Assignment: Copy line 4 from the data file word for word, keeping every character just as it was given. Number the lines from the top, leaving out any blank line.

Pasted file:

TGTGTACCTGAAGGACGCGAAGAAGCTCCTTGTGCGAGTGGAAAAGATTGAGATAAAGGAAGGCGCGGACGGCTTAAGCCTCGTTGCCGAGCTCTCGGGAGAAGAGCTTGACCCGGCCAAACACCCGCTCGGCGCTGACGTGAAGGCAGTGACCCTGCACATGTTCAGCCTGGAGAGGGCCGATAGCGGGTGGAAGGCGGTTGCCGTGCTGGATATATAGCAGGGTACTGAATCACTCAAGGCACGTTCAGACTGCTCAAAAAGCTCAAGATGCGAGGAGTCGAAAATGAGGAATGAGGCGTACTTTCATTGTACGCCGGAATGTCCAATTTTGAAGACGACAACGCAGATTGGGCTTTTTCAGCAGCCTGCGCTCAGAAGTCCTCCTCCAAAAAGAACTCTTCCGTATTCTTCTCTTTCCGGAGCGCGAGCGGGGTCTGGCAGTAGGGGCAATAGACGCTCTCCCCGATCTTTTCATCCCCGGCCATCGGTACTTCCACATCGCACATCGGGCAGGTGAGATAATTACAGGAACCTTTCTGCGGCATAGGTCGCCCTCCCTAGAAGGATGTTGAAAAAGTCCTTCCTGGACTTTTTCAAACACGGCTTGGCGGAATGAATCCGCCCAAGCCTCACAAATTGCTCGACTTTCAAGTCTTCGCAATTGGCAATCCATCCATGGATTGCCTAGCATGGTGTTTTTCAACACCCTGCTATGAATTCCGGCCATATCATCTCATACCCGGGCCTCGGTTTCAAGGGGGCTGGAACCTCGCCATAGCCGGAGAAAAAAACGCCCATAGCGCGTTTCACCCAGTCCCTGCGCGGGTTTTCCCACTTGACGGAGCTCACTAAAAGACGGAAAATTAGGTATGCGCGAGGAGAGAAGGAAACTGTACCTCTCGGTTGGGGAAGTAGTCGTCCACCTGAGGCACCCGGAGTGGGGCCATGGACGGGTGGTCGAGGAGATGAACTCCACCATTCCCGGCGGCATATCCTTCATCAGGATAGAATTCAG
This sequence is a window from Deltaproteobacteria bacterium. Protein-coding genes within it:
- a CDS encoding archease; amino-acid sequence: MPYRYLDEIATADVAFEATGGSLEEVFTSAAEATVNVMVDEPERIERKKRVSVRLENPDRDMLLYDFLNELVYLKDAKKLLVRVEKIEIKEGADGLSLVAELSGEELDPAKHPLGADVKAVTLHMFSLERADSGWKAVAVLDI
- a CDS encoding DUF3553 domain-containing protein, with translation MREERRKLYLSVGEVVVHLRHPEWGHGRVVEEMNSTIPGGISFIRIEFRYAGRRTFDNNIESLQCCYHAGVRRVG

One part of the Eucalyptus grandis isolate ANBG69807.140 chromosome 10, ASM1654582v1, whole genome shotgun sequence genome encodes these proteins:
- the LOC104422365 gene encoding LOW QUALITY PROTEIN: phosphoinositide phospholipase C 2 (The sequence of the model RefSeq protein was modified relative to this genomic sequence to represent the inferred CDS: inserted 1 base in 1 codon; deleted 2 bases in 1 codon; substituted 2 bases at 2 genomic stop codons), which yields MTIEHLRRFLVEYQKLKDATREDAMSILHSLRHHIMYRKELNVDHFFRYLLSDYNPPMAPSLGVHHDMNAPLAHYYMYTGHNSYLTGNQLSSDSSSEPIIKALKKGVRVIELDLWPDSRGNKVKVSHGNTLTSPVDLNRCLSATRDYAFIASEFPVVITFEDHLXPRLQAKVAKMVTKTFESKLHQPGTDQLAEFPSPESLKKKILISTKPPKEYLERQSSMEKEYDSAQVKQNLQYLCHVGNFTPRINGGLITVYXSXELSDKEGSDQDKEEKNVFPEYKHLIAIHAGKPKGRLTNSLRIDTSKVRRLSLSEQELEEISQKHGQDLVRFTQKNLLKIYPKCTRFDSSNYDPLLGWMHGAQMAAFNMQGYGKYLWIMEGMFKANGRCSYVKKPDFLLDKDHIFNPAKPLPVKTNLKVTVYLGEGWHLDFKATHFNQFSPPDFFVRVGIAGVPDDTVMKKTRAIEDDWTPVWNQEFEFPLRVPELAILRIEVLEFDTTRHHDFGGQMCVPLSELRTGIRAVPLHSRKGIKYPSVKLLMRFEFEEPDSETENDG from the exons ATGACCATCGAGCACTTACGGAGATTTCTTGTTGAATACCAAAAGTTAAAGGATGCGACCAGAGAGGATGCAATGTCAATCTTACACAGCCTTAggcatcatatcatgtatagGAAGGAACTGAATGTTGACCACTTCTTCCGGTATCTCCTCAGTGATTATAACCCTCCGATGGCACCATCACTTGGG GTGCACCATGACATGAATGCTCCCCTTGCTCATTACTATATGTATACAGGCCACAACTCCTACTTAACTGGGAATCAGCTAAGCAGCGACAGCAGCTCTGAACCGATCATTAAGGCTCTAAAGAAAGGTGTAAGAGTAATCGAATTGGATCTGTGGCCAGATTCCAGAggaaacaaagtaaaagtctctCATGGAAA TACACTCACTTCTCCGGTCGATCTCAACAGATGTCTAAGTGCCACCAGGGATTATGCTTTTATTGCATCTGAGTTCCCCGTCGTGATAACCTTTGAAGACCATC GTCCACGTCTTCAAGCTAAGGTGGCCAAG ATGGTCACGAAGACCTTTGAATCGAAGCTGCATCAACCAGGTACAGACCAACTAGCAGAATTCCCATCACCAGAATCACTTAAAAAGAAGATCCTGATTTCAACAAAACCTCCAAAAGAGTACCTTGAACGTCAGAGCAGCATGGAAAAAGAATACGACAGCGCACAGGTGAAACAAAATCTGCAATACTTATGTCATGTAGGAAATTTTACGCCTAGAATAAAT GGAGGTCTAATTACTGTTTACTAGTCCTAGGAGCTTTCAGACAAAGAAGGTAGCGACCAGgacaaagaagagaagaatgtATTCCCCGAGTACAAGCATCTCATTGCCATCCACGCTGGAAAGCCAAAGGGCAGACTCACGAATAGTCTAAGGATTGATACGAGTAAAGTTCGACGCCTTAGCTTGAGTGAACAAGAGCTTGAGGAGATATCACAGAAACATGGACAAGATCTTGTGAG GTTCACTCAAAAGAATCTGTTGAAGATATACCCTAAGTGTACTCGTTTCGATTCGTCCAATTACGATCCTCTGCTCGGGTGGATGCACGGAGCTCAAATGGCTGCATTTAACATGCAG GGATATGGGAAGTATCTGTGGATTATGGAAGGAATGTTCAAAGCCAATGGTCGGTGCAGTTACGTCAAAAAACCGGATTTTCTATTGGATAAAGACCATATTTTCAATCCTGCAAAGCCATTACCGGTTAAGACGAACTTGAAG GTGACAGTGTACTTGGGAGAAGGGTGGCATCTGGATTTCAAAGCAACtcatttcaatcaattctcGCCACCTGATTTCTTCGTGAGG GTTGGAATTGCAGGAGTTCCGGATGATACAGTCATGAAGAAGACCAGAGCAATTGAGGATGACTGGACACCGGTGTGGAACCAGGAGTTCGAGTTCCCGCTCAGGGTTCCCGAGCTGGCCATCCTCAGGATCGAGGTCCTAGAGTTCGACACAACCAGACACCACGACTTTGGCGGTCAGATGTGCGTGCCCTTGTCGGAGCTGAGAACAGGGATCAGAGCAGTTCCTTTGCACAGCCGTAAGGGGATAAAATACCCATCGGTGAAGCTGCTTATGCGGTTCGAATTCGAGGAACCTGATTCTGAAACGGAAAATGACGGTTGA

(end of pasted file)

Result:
- a CDS encoding DUF3553 domain-containing protein, with translation MREERRKLYLSVGEVVVHLRHPEWGHGRVVEEMNSTIPGGISFIRIEFRYAGRRTFDNNIESLQCCYHAGVRRVG